The natural entrance to the lakes was unreliable and often dangerous. After much agitation, work began in 1872 to cut an artificial entrance, west of the natural entrance. Work on the "New Entrance" proceeded slowly and in 1876 was abandoned. Sir John Coode, renowned harbour engineer, advised on improvements but work did not resume until the early 1880s. In 1889, the new entrance was prematurely opened when a severe storm broke through the remaining sand hills. The natural entrance quickly silted up.Rigby, Fraser & Flannagans Islands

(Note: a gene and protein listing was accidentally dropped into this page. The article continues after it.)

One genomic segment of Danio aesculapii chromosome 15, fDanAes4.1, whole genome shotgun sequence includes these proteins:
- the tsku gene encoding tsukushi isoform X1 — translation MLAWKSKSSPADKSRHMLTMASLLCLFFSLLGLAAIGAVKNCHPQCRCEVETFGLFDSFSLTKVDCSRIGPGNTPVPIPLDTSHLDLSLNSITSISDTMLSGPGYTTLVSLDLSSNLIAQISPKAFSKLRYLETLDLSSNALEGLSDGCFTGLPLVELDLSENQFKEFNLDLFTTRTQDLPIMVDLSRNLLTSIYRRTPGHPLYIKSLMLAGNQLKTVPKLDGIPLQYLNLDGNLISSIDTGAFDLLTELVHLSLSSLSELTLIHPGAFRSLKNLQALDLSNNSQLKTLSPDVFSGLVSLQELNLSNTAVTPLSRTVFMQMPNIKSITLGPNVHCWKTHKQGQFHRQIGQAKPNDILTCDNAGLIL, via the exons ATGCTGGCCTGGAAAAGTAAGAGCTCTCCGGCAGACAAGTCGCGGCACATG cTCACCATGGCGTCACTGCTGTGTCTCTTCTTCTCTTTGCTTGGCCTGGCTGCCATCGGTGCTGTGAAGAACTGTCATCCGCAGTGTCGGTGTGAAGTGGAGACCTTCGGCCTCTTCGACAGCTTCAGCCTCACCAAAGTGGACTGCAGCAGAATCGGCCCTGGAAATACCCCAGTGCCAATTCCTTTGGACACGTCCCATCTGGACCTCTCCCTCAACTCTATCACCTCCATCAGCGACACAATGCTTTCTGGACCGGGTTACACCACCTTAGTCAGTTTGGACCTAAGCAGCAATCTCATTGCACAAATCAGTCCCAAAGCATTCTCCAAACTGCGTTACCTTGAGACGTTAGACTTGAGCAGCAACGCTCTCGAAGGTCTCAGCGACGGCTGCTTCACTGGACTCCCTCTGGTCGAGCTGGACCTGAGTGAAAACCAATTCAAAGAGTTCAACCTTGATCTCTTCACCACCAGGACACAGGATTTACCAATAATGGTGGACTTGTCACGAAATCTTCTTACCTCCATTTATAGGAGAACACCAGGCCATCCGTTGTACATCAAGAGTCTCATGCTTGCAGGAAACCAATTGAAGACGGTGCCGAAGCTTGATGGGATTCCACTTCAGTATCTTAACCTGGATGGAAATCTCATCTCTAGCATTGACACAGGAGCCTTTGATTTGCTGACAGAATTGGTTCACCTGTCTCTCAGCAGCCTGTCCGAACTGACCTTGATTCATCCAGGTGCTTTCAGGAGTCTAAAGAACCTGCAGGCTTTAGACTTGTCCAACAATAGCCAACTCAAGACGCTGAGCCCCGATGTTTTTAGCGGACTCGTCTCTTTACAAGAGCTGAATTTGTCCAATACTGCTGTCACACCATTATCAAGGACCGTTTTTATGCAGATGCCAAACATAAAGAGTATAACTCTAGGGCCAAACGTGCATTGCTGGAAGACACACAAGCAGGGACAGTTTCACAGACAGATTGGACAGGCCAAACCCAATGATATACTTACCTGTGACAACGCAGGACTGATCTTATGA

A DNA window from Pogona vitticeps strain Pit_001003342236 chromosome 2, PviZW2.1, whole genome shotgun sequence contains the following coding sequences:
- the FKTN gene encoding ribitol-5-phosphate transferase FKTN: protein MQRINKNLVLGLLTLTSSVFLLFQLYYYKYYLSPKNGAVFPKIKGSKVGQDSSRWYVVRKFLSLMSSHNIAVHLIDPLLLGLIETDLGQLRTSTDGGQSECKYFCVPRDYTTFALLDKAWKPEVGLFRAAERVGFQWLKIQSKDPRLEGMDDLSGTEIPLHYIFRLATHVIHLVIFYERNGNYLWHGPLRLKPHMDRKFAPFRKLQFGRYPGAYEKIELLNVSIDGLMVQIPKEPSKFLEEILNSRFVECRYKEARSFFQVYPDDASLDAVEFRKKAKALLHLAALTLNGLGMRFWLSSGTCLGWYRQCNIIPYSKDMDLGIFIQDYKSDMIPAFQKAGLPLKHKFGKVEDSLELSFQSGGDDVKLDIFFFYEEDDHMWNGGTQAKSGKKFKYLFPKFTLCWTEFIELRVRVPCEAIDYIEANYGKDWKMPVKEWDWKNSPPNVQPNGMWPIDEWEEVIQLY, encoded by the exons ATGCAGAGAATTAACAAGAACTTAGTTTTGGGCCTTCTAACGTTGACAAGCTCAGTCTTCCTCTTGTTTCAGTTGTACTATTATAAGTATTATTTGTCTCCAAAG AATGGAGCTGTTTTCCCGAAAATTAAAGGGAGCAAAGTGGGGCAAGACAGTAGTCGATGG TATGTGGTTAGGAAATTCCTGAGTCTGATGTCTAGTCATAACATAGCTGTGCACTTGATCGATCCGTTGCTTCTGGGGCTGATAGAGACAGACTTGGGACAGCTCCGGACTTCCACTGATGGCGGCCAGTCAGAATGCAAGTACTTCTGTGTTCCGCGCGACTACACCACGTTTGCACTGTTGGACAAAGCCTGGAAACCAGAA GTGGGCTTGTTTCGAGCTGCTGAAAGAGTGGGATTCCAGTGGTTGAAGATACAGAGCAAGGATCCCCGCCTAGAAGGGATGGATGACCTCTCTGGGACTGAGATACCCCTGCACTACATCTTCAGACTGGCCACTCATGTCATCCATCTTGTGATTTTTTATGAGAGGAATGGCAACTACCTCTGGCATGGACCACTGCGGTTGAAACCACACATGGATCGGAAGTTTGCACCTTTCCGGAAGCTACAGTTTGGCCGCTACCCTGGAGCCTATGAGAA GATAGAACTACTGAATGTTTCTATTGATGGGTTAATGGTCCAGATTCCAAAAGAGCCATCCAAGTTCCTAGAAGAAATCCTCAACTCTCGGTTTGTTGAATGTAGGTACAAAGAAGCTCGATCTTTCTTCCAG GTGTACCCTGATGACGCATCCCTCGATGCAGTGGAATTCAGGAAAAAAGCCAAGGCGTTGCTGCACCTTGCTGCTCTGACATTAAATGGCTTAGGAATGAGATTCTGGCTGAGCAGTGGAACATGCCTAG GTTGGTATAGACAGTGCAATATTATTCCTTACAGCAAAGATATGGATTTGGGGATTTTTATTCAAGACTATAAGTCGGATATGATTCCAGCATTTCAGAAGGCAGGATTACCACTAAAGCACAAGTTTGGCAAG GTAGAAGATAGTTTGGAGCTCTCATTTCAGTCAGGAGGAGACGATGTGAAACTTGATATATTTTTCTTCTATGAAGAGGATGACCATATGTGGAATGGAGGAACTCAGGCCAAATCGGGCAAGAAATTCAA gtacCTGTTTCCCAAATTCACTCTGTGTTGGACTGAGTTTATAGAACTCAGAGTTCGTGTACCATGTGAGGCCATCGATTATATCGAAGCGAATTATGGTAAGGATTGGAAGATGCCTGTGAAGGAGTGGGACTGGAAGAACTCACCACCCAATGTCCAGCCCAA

This Scenic Flight loops around three islands. The first is Rigby Island, the closest to The Entrance. Part of this island is reserved as a Little Tern habitat. The Little Terns had been a seriously endangered species, but through careful establishment and protection of this habitat, their numbers have significantly increased. The second is Fraser Island, a privately owned resort with a 9-hole golf course and airstrip. It was originally the holiday house for the Syme family (of the Melbourne Age) and the remains of the shed you will see from Rigby Channel was where a train once met the family arriving in a fleet of boats and transported them and their luggage up to the house. The third island is Flannagan Island, also known as, Goat Island due to the large population of goats. As you fly along Ninety Mile beach you will see the Barrier Landing, a favourite destination for locals as well as holidaymakers. The Barrier Landing is part of the Gippsland Lakes Coastal Park, although there are a few private houses that preceded declaration of the Park.